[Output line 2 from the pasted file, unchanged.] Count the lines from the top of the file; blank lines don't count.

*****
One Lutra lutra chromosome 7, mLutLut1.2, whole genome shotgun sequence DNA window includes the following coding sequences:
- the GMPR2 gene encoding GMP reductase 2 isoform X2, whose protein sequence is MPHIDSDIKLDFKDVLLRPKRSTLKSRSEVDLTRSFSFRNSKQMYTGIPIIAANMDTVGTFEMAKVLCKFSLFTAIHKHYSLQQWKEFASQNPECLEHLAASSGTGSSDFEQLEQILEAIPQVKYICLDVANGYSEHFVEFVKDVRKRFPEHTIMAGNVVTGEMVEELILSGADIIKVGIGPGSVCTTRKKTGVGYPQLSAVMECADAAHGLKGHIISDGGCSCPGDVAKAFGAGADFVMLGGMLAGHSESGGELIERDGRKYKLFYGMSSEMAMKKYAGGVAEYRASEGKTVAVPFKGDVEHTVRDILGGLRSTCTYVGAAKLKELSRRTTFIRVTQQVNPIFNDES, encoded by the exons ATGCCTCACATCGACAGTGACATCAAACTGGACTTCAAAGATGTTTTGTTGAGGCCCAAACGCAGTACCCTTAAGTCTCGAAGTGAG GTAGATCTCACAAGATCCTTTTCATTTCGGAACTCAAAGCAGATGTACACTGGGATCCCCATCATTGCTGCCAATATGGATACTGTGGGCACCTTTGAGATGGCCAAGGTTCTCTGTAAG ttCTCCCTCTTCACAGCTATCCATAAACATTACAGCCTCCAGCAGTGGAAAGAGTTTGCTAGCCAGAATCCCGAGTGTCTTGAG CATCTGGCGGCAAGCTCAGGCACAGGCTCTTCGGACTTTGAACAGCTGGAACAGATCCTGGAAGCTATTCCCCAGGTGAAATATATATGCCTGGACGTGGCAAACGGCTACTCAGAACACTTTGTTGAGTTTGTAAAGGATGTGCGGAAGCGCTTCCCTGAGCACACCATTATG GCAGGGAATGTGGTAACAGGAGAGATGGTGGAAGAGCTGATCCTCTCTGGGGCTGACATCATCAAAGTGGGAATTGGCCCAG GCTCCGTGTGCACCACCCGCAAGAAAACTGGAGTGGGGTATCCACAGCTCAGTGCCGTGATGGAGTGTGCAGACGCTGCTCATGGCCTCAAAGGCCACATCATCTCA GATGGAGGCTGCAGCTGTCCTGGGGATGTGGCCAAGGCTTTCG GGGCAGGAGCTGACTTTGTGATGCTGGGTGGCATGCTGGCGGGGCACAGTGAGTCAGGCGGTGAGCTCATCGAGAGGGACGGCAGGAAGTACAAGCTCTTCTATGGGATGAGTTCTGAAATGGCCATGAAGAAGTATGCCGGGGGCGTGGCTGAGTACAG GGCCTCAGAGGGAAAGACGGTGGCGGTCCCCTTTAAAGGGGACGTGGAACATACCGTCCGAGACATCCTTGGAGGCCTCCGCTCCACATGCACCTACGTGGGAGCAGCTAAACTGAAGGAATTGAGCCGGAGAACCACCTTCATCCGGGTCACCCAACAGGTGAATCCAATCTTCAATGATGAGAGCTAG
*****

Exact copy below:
- the GMPR2 gene encoding GMP reductase 2 isoform X2, whose protein sequence is MPHIDSDIKLDFKDVLLRPKRSTLKSRSEVDLTRSFSFRNSKQMYTGIPIIAANMDTVGTFEMAKVLCKFSLFTAIHKHYSLQQWKEFASQNPECLEHLAASSGTGSSDFEQLEQILEAIPQVKYICLDVANGYSEHFVEFVKDVRKRFPEHTIMAGNVVTGEMVEELILSGADIIKVGIGPGSVCTTRKKTGVGYPQLSAVMECADAAHGLKGHIISDGGCSCPGDVAKAFGAGADFVMLGGMLAGHSESGGELIERDGRKYKLFYGMSSEMAMKKYAGGVAEYRASEGKTVAVPFKGDVEHTVRDILGGLRSTCTYVGAAKLKELSRRTTFIRVTQQVNPIFNDES, encoded by the exons ATGCCTCACATCGACAGTGACATCAAACTGGACTTCAAAGATGTTTTGTTGAGGCCCAAACGCAGTACCCTTAAGTCTCGAAGTGAG GTAGATCTCACAAGATCCTTTTCATTTCGGAACTCAAAGCAGATGTACACTGGGATCCCCATCATTGCTGCCAATATGGATACTGTGGGCACCTTTGAGATGGCCAAGGTTCTCTGTAAG ttCTCCCTCTTCACAGCTATCCATAAACATTACAGCCTCCAGCAGTGGAAAGAGTTTGCTAGCCAGAATCCCGAGTGTCTTGAG CATCTGGCGGCAAGCTCAGGCACAGGCTCTTCGGACTTTGAACAGCTGGAACAGATCCTGGAAGCTATTCCCCAGGTGAAATATATATGCCTGGACGTGGCAAACGGCTACTCAGAACACTTTGTTGAGTTTGTAAAGGATGTGCGGAAGCGCTTCCCTGAGCACACCATTATG GCAGGGAATGTGGTAACAGGAGAGATGGTGGAAGAGCTGATCCTCTCTGGGGCTGACATCATCAAAGTGGGAATTGGCCCAG GCTCCGTGTGCACCACCCGCAAGAAAACTGGAGTGGGGTATCCACAGCTCAGTGCCGTGATGGAGTGTGCAGACGCTGCTCATGGCCTCAAAGGCCACATCATCTCA GATGGAGGCTGCAGCTGTCCTGGGGATGTGGCCAAGGCTTTCG GGGCAGGAGCTGACTTTGTGATGCTGGGTGGCATGCTGGCGGGGCACAGTGAGTCAGGCGGTGAGCTCATCGAGAGGGACGGCAGGAAGTACAAGCTCTTCTATGGGATGAGTTCTGAAATGGCCATGAAGAAGTATGCCGGGGGCGTGGCTGAGTACAG GGCCTCAGAGGGAAAGACGGTGGCGGTCCCCTTTAAAGGGGACGTGGAACATACCGTCCGAGACATCCTTGGAGGCCTCCGCTCCACATGCACCTACGTGGGAGCAGCTAAACTGAAGGAATTGAGCCGGAGAACCACCTTCATCCGGGTCACCCAACAGGTGAATCCAATCTTCAATGATGAGAGCTAG